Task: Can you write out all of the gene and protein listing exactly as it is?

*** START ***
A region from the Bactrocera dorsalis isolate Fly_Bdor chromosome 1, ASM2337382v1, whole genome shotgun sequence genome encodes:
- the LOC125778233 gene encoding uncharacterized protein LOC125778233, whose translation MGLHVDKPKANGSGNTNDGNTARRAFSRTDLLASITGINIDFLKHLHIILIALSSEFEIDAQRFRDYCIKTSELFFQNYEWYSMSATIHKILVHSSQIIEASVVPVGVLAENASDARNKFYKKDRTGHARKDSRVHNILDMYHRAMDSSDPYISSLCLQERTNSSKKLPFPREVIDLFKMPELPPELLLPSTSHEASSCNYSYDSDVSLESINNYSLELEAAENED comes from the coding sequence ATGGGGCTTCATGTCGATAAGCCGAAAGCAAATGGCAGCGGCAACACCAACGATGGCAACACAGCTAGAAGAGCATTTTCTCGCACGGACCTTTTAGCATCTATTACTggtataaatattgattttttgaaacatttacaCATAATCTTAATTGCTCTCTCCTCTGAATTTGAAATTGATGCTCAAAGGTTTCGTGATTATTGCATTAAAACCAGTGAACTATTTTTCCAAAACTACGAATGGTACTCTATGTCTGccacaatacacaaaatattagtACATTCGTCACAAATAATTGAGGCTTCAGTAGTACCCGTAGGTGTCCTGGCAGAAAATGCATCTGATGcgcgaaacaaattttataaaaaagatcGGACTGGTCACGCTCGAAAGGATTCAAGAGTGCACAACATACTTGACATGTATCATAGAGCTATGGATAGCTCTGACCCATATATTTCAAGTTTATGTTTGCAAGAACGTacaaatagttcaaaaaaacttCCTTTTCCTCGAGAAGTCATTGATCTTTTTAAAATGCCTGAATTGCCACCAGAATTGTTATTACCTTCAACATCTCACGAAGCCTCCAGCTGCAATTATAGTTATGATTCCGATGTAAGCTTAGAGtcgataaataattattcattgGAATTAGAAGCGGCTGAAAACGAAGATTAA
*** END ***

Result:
A region from the Bactrocera dorsalis isolate Fly_Bdor chromosome 1, ASM2337382v1, whole genome shotgun sequence genome encodes:
- the LOC125778233 gene encoding uncharacterized protein LOC125778233, whose translation MGLHVDKPKANGSGNTNDGNTARRAFSRTDLLASITGINIDFLKHLHIILIALSSEFEIDAQRFRDYCIKTSELFFQNYEWYSMSATIHKILVHSSQIIEASVVPVGVLAENASDARNKFYKKDRTGHARKDSRVHNILDMYHRAMDSSDPYISSLCLQERTNSSKKLPFPREVIDLFKMPELPPELLLPSTSHEASSCNYSYDSDVSLESINNYSLELEAAENED comes from the coding sequence ATGGGGCTTCATGTCGATAAGCCGAAAGCAAATGGCAGCGGCAACACCAACGATGGCAACACAGCTAGAAGAGCATTTTCTCGCACGGACCTTTTAGCATCTATTACTggtataaatattgattttttgaaacatttacaCATAATCTTAATTGCTCTCTCCTCTGAATTTGAAATTGATGCTCAAAGGTTTCGTGATTATTGCATTAAAACCAGTGAACTATTTTTCCAAAACTACGAATGGTACTCTATGTCTGccacaatacacaaaatattagtACATTCGTCACAAATAATTGAGGCTTCAGTAGTACCCGTAGGTGTCCTGGCAGAAAATGCATCTGATGcgcgaaacaaattttataaaaaagatcGGACTGGTCACGCTCGAAAGGATTCAAGAGTGCACAACATACTTGACATGTATCATAGAGCTATGGATAGCTCTGACCCATATATTTCAAGTTTATGTTTGCAAGAACGTacaaatagttcaaaaaaacttCCTTTTCCTCGAGAAGTCATTGATCTTTTTAAAATGCCTGAATTGCCACCAGAATTGTTATTACCTTCAACATCTCACGAAGCCTCCAGCTGCAATTATAGTTATGATTCCGATGTAAGCTTAGAGtcgataaataattattcattgGAATTAGAAGCGGCTGAAAACGAAGATTAA